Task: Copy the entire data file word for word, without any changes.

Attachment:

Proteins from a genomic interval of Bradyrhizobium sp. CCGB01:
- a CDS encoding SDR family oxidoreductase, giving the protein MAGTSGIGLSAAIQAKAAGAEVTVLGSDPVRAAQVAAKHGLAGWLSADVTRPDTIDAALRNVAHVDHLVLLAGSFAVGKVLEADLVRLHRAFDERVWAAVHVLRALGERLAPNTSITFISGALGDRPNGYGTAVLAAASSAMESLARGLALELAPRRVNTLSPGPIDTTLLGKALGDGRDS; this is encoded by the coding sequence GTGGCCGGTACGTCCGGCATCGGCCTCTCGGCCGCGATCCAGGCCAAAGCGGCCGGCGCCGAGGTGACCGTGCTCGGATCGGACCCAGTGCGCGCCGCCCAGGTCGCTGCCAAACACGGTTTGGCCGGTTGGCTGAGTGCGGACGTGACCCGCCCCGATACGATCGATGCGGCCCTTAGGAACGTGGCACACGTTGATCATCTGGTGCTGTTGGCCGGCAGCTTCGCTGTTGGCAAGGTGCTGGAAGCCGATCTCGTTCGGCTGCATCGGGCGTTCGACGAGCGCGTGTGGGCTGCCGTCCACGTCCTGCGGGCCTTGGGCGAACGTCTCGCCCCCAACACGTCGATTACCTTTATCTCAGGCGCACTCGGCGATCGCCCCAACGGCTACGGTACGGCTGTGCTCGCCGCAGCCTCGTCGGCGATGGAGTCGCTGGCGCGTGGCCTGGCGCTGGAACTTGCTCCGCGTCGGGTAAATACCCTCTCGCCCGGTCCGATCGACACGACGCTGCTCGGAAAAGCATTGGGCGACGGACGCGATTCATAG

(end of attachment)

Proteins from a genomic interval of Bradyrhizobium sp. CCGB01:
- a CDS encoding SDR family oxidoreductase, giving the protein MAGTSGIGLSAAIQAKAAGAEVTVLGSDPVRAAQVAAKHGLAGWLSADVTRPDTIDAALRNVAHVDHLVLLAGSFAVGKVLEADLVRLHRAFDERVWAAVHVLRALGERLAPNTSITFISGALGDRPNGYGTAVLAAASSAMESLARGLALELAPRRVNTLSPGPIDTTLLGKALGDGRDS; this is encoded by the coding sequence GTGGCCGGTACGTCCGGCATCGGCCTCTCGGCCGCGATCCAGGCCAAAGCGGCCGGCGCCGAGGTGACCGTGCTCGGATCGGACCCAGTGCGCGCCGCCCAGGTCGCTGCCAAACACGGTTTGGCCGGTTGGCTGAGTGCGGACGTGACCCGCCCCGATACGATCGATGCGGCCCTTAGGAACGTGGCACACGTTGATCATCTGGTGCTGTTGGCCGGCAGCTTCGCTGTTGGCAAGGTGCTGGAAGCCGATCTCGTTCGGCTGCATCGGGCGTTCGACGAGCGCGTGTGGGCTGCCGTCCACGTCCTGCGGGCCTTGGGCGAACGTCTCGCCCCCAACACGTCGATTACCTTTATCTCAGGCGCACTCGGCGATCGCCCCAACGGCTACGGTACGGCTGTGCTCGCCGCAGCCTCGTCGGCGATGGAGTCGCTGGCGCGTGGCCTGGCGCTGGAACTTGCTCCGCGTCGGGTAAATACCCTCTCGCCCGGTCCGATCGACACGACGCTGCTCGGAAAAGCATTGGGCGACGGACGCGATTCATAG